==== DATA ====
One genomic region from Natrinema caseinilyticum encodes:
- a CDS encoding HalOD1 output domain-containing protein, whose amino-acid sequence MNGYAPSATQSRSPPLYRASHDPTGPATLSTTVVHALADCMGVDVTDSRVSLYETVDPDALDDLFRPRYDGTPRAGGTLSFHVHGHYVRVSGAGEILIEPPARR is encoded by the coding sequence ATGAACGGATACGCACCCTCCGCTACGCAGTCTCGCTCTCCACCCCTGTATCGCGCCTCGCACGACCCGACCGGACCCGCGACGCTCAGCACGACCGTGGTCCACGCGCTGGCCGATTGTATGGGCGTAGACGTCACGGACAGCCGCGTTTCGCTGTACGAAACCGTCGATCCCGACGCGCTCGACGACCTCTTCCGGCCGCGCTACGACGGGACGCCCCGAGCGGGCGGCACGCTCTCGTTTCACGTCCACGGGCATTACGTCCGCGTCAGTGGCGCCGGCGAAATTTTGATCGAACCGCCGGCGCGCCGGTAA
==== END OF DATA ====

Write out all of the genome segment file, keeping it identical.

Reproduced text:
One genomic region from Natrinema caseinilyticum encodes:
- a CDS encoding HalOD1 output domain-containing protein, whose amino-acid sequence MNGYAPSATQSRSPPLYRASHDPTGPATLSTTVVHALADCMGVDVTDSRVSLYETVDPDALDDLFRPRYDGTPRAGGTLSFHVHGHYVRVSGAGEILIEPPARR is encoded by the coding sequence ATGAACGGATACGCACCCTCCGCTACGCAGTCTCGCTCTCCACCCCTGTATCGCGCCTCGCACGACCCGACCGGACCCGCGACGCTCAGCACGACCGTGGTCCACGCGCTGGCCGATTGTATGGGCGTAGACGTCACGGACAGCCGCGTTTCGCTGTACGAAACCGTCGATCCCGACGCGCTCGACGACCTCTTCCGGCCGCGCTACGACGGGACGCCCCGAGCGGGCGGCACGCTCTCGTTTCACGTCCACGGGCATTACGTCCGCGTCAGTGGCGCCGGCGAAATTTTGATCGAACCGCCGGCGCGCCGGTAA